Diffraction was used in combination with refraction by A. B. Nafarrate, "Diffraction Refractometer," IBM Technical Disclosure Bulletin, 13 (1), 258 (1980). A transmission diffraction grating was placed in a wall of a cell containing a medium. The diffraction pattern for a vacuum or for air was used as a reference. Measurements were made of the distance between the zero order beam and the first order beam. The amount this distance changed allowed the refractive index of the test substance to be determined. Changes in interference patterns is a more sensitive method than simply measuring refraction of a beam. The method described by Naffarate could not be used to accurately or sensitively measure average density or relative proportions in a dispersed two-phase system because it does not include a means for making the beam fine enough to be refracted rather than scattered by the dispersed phase.
The prior art lacks a method for easily, safely, and sensitively monitoring the relative volumes or average density of a transparent, dispersed two-phase fluid.
In accordance with the present invention, an apparatus for measuring the average density of an essentially transparent, dispersed two-phase fluid having the dispersed phase made up of essentially transparent bubbles, droplets, or particles that have smooth, rounded surfaces which comprises: a source which produces a collimated beam that has a diameter no larger than 1% of the diameter of the bubbles, droplets, or particles of the dispersed phase; a diffraction grating, to which the collimated beam is directed; means for isolating a single-order component of the diffracted beam and directing it through the dispersed two-phase fluid; a means for containing the dispersed two-phase fluid that allows the single-order component of the diffracted beam to pass through, and means for measuring the refraction of the beam by the dispersed two-phase fluid.
The means for measuring refraction of the beam includes an intensity measuring means and a linear density optical filter upon which the refracted beam is incident such that the intensity of a beam that has passed through said filter is dependent on the amount of refraction of the beam.
The means for producing a collimated beam of appropriate diameter can be a double convex lens with a focal length of the lens sufficiently long that the accuracy of the measuring means is preserved or a double convex lens and a collimating lens placed approximately at the focal point of the double convex lens.
Another embodiment of the invention is an apparatus having a single laser with a plurality of colors which are split into their component colors so that average density and relative volumes are measured using one color and other properties are measured using other colors.
The invention is also method for measuring the density of an essentially transparent, dispersed two-phase fluid, wherein the dispersed phase is made up of essentially transparent bubbles, droplets or particles that have smooth, rounded surfaces, comprising the steps of: generating a collimated beam having a diameter no larger than 1% of the diameter of the bubbles, droplets, or particles in the dispersed phase; directing the collimated beam onto a diffraction grating so that a diffracted beam is produced; isolating and directing a single-order component of the diffracted beam through the dispersed two-phase fluid; measuring the deflection of the single-order beam after it has passed through the dispersed two-phase fluid; and determining the average density of the fluid and relative volumes of the two phases from the measured deflection.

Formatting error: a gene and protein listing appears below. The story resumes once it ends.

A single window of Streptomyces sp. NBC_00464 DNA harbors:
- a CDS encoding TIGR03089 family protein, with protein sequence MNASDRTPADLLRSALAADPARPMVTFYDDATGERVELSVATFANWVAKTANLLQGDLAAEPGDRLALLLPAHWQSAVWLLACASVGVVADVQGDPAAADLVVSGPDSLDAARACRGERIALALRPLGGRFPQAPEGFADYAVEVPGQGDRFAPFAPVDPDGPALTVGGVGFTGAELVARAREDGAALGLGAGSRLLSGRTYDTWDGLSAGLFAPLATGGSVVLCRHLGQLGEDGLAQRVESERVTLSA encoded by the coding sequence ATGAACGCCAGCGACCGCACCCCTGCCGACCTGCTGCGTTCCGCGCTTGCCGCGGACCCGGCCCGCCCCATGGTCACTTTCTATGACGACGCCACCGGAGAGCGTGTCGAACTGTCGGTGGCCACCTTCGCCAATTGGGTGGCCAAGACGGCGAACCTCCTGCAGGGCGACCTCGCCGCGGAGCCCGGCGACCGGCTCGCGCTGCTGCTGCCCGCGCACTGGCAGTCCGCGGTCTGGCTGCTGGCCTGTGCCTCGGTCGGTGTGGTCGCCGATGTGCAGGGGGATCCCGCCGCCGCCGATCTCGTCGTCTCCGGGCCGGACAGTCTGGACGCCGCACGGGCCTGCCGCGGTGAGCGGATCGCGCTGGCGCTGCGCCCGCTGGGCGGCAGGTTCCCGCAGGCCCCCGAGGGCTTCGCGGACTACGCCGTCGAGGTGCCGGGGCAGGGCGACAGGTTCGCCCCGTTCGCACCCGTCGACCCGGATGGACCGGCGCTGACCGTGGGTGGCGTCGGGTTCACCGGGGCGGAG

FIG. 1 is a schematic illustration of the operating principle of the present invention.
FIG. 2 is a schematic illustration of the apparatus of the present invention.
FIG. 3 is a schematic illustration of the simultaneous velocity and density measurement using the present invention.
Before describing the present invention in detail, it is helpful to understand the underlying principle of the present invention as depicted in FIG. 1. Initially, a collimated light beam 10 is incident on a diffraction grating 12, which in this case is transmissive. Considering two adjacent transparent regions 14 and 16, the light distribution of laser beam 10 over the XY plane normal to an incident optic axis 18 and at a Point (x, y) is shown. The difference in optical path lengths for light arriving at P from two points A and B in respective regions 14 and 16 is determined as follows: ##EQU1## where ΔL=difference in optical path lengths
n=refractive index along the path
S1=distance from A to P
S2=distance from B to P
x=displacement of beam P in the X direction.
d=separation distance between the two regions 14 and 16
a=distance between grating 12 and the XY plane
(as described in Principles of Optics, Max Born and Emil Wolf, 5th Ed., 1975, Permagon Press, p. 260.)
The first order diffraction maximum occurs when the phase difference δ is as follows:
λ is the wavelength. Then nx=aλ/d, and
From the above, it is seen that as the refractive index changes, the x coordinate and the position of the first order diffraction maximum changes. Thus, this change of position can be used to measure changes in refractive index, from which can be calculated the relative volumes of dispersed and continuous phases and the average density of a dispersed two-phase fluid.